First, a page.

Want to sell your car, insure your car, or manage your vehicle’s paperwork? Then you’ll need to know some essential vehicle information. If you’re not sure where to locate this data, you may just find yourself asking “Where do I find my car details?”
Don’t stress. If you don’t know where to find your car’s information and details, take a look at the tips below to find the information you need.
Where to Find the VIN Number
VIN stands for vehicle identification number. This is a unique number that can be used to identify your car. Think of it as your car’s fingerprint.
While a license plate number can be changed, a car’s VIN will stay with it throughout its lifetime.
Knowing your VIN is really useful because it gives you access to lots of important information about your car (as we’ll see in a moment). But where can you find the VIN for a car you own?
Start by checking your vehicle. The VIN is often printed on a metal plate on the lower left side of your dashboard (nearest your driver side door). Look through your windshield from the outside and you can usually spot this pretty quickly. You can also find your VIN on a sticker that’s typically located inside the driver side door jamb. The sticker location does vary from manufacturer to manufacturer.
If your car was made after 1981, you’re looking for a 17-character number. And if it was made in an earlier year, your VIN will be between 11 and 17 characters long.
Can’t find the VIN on your car? Then you should be able to find it on title documents, your registration card or owner’s manual. If you have already insured the car, your insurer may also be able to give you the VIN.
Where to Find the Make & Model of Your Car
Don’t know where to find car manufacturer information or details of your car model?
The make and model of your car can usually be found at the back of your car. You may see the make (e.g. Honda, Audi, Ford) on one side of your registration plate. And the model (e.g. Civic, A4, Focus) on the other.
You can also find the make and model of your car in the owner’s manual — usually on the front cover or first page.
Title and registration documents or a car history report will also display the make and model of your car. And you can also find the make and model (amongst other vehicle details) by entering your VIN number into the National Highway Traffic Safety Administration’s VIN Decoder tool.
Where to Find the Trim of Your Car
The same make and model of car comes in a variety of different trims, ranging from basic to luxury. A car’s exterior design, interior upholstery, infotainment system and safety features vary depending on trim level.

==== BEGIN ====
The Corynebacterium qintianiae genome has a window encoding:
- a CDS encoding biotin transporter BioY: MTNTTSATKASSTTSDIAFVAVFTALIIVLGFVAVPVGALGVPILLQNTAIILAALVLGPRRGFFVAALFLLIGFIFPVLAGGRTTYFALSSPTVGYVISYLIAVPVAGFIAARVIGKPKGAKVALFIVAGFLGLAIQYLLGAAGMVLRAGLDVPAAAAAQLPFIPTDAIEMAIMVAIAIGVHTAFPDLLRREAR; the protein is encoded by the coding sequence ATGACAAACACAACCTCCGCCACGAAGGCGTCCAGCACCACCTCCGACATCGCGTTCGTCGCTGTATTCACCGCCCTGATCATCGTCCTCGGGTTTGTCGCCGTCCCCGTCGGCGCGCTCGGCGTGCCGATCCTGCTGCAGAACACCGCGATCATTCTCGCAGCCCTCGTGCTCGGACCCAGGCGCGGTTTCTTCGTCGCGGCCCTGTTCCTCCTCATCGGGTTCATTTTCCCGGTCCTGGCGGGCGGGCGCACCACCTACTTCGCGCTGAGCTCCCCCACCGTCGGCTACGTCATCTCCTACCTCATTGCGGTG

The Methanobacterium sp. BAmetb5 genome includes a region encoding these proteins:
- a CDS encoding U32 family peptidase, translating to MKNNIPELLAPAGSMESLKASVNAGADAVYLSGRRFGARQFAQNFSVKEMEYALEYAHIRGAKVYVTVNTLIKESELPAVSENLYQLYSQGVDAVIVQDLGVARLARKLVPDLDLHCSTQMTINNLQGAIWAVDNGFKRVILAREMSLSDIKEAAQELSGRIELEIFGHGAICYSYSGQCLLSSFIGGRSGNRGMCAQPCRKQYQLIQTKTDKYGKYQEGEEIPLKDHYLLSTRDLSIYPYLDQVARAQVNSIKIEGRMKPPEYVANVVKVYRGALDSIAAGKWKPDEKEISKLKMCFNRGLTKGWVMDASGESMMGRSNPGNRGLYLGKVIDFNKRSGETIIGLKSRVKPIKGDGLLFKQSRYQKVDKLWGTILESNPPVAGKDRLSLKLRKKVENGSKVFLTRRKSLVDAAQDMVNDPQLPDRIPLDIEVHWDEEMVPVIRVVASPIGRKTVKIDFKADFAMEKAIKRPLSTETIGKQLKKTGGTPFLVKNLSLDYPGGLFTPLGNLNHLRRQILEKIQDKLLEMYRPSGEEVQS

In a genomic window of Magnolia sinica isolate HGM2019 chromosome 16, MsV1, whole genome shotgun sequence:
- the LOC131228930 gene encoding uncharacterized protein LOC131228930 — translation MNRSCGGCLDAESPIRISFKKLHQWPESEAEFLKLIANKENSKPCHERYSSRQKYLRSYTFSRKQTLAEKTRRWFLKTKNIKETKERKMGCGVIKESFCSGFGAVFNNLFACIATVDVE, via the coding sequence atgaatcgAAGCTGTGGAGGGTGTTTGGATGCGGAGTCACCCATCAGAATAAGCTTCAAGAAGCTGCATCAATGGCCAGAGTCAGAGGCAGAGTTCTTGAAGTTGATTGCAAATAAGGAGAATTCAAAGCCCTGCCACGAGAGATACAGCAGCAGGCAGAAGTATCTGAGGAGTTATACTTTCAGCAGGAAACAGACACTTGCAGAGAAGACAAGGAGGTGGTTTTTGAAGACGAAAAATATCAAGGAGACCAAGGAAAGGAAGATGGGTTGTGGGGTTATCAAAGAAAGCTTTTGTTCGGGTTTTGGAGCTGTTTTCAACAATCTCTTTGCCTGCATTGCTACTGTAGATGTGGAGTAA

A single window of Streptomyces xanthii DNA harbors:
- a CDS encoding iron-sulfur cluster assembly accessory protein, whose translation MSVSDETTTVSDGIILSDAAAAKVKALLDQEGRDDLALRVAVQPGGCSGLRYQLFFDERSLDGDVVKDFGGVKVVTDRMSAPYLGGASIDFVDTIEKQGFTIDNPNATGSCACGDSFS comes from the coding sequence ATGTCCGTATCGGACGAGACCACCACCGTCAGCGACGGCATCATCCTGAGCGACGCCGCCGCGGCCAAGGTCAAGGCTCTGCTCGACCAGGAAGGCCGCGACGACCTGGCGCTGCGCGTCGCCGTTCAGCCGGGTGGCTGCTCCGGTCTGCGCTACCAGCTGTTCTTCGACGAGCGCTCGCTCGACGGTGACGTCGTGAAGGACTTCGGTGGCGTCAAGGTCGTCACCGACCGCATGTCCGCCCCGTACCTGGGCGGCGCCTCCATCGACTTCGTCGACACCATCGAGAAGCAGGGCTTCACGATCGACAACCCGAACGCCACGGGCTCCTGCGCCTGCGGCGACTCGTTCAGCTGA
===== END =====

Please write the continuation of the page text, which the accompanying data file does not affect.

If you want to find the trim level of your car, start by taking a look at the rear end of your car. Some makers put a badge stating the car’s trim level next to the model.
If you can’t find trim details there, take a look inside your car. You may find the trim level on a plaque or badge on the passenger side dashboard or door sills.
Still no success? Then check your owner’s manual or look for an invoice from the dealership you bought the car from.
Finally, you’ll definitely find the trim level of your car by entering your VIN number into the National Highway Traffic Safety Administration’s VIN Decoder tool.
Where to Find Your Car's License Plate Number
A license plate number is a unique collection of numbers and letters that can be used to identify a car in the street.
Don’t know where to find your car’s license plate number?
Of course, the first place to look is the rear end of your car. But if your license plate has been stolen, there are a number of different ways to find your car’s license plate number.
Your vehicle registration documents will contain the license plate number of your vehicle. And again, you can use your VIN to pull up all details of your registration by checking with your state DMV.
Where to Find Your Vehicle's Title
Your title is the official document that proves that you are the legal owner of a vehicle. You can find vehicle details on this document — and you’ll need the original title if you want to sell it and transfer ownership to your buyer.
Misplacing a vehicle title is pretty common. Most folks own their cars for a few years and it’s pretty easy to misplace a single document after years of ownership. If your vehicle is paid off and you own it outright with no loan, then you most likely received this document from your state DMV or bank at some point.
If it’s just lost and you cannot locate it, then apply for a duplicate with your state DMV. This can be done online in most states. If you don’t remember ever having the vehicle title and you did at one time have a loan on that particular vehicle, it may be worth checking with your bank to verify that they released it and sent it out.
If you still owe money on the vehicle, your lender will most likely have possession of the title document. They will release the title to you once you’ve paid off your loan in full. If you want to sell a vehicle that still has an active auto loan, contact your bank directly for payoff information and instructions on how to pay off the loan and secure the title for your buyer.